Colorado Springs Convention and Visitors Bureau
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Colorado Springs
Convention &
Visitors Bureau

515 S. Cascade Ave.
Colorado Springs, CO 80903

1.800.888.4748
1.719.635.7506

Press Information

Detailed Article

1/04-12/04 Press Release
Pikes Peak Region-Home of Unusual Attractions & Events

Colorado Springs and the Pikes Peak region is home to some of the most unique and unusual places and events that are held throughout the year in Colorado.

The John May Museum Center and May Natural History Museum, (719) 576-0450, is a museum of the tropics unlike any other on the continent. Here people can see giant insects and related creatures in the tropics of the world. The insects on display here are simply incredible, such as huge Brazillian butterflies, purple Tarantula spiders of Peru, and Colombian beetles so large that they can break street lights and knock a man down if they hit him while flying. They also feature a Museum of Space Exploration.

The Western Museum of Mining and Industry, (719) 488-0800, holds an event annually in June called the Pikes Peak Antique Machinery Days, displaying over 200 items that are approximately 100 years old. The Western Museum also coordinates Tea in the Garden, a traditional, turn-of-the-century tea with presentations on Iris gardening.

The Penrose Equestrian Center, (719) 520-6711, hosts many different events annually, including a benefit called the Old West Festival and Rocky Mountain Shootout, (719) 477-1802, featuring re-enactments, mountain men, an Indian village, fast draw contests, live cowboy music and more.

Old Colorado City Merchants Association, (719) 475-0955, annually hosts the Territory Days Street Festival on Memorial Day weekend, a three-day long, street festival with food, arts and crafts, specialty vendors, entertainment and music. This festival, typically signaling the beginning of the tourist season, is dedicated to rekindling pride in Old Colorado City as the first territorial capitol of Colorado in the early 1860s.

In Manitou Springs, (719) 685-5089, there are many unique events held annually, such as the Great Fruitcake Toss, held in January, where anyone not sure what to do with their uneaten fruitcake from the holidays can participate in a competition for the furthest-thrown fruitcake!

In June, the annual Clayfest and Mudball event in Manitou Springs starts off with a pottery-making competition for skilled clay artists and amateurs. Over 4000 pounds of clay is donated and 20 potters wheels are borrowed for events such as largest pot, speed throwing, blindfolded throwing, team relay throwing and more. Potters from all over the region compete for over $5,000 worth of prizes. The event is followed by an outdoor dance in the evening.

Every October in Manitou Springs is the Emma Crawford Festival and Memorial Coffin Race and Parade. Emma Crawford moved to Manitou Springs in the 1800s to help heal her tuberculosis. Sadly, she died of the disease shortly before she was to be married. One of her last wishes was to be buried on Red Mountain, a mountain she proudly ascended when alive. Her coffin was buried on this mountain until a group of prospectors decided to build a dance hall right on the land where she was buried. They relocated her coffin to a nearby area, but a violent storm afterwards saturated the ground so much that her coffin came out of the earth and landed in the streets of Manitou. Today, she is buried safely in Crystal Valley Cemetery in an unmarked grave. This event gives people the chance to construct their own coffins with wheels and compete with others to be the first one to the bottom of the streets in Manitou!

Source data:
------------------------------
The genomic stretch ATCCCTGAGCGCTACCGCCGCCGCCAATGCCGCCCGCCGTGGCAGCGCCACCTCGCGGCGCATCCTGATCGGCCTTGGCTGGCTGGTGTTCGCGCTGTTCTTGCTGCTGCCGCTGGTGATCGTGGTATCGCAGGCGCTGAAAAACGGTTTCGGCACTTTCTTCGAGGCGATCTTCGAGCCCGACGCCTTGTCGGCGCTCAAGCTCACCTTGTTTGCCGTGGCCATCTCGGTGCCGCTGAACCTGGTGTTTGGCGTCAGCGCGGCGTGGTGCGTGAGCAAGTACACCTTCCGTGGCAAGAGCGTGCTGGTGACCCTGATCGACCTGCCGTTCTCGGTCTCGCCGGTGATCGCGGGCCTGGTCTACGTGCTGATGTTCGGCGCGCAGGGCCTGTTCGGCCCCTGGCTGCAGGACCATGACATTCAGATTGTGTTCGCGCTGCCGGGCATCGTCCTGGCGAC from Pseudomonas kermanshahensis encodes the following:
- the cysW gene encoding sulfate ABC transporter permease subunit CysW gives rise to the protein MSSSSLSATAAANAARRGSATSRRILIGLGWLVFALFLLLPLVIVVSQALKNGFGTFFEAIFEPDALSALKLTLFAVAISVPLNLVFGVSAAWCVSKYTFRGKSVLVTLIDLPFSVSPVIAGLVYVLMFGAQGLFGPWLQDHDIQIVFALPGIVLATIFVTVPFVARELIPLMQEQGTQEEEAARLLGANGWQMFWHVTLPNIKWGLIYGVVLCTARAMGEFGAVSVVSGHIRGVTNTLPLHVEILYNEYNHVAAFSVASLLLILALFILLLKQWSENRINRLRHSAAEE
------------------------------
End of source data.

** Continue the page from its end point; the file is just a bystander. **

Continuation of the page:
The Colorado Springs Fine Arts Center, (719) 634-5581, ext. 323 annually coordinates the Holiday Lights Celebration, a display of light formations that represent cultures from around the world. Also the Gallery of Trees event is a 27-year tradition at the Museum, focusing on a variety of cultural and religious backgrounds and communities. Also at the Fine Arts Center are art markets and exhibitions, art auctions, family days events, senior salutes, classic film series, and continuing exhibits all year long.

The Japan America Society of Southern Colorado (719) 266-5625, annually sponsors the Mochitsuki, an event usually held New Year’s Day, signals and welcomes in the Japanese new year with such symbolic traditions as rice pounding using a heavy, wooden mallet.

Return to the age of wonder, adventure and song by attending the Colorado Renaissance Festival and Artisans Marketplace, (303) 688-6010, an event held in Larkspur, Colorado annually. Here, trumpets sound and armored knights battle on horseback in the tournament of champions, and you can stroll on wooded mountain paths while watching it all. People can enjoy authentically-prepared turkey drumsticks, buy floral wreaths for their hair, buy renaissance clothing, music and jewelry, listen to the sounds of strolling minstrels and watch jugglers in action!

For more information on these or other events, call (800) 888-4748, ext. 0 to reach the Visitor Information Center.


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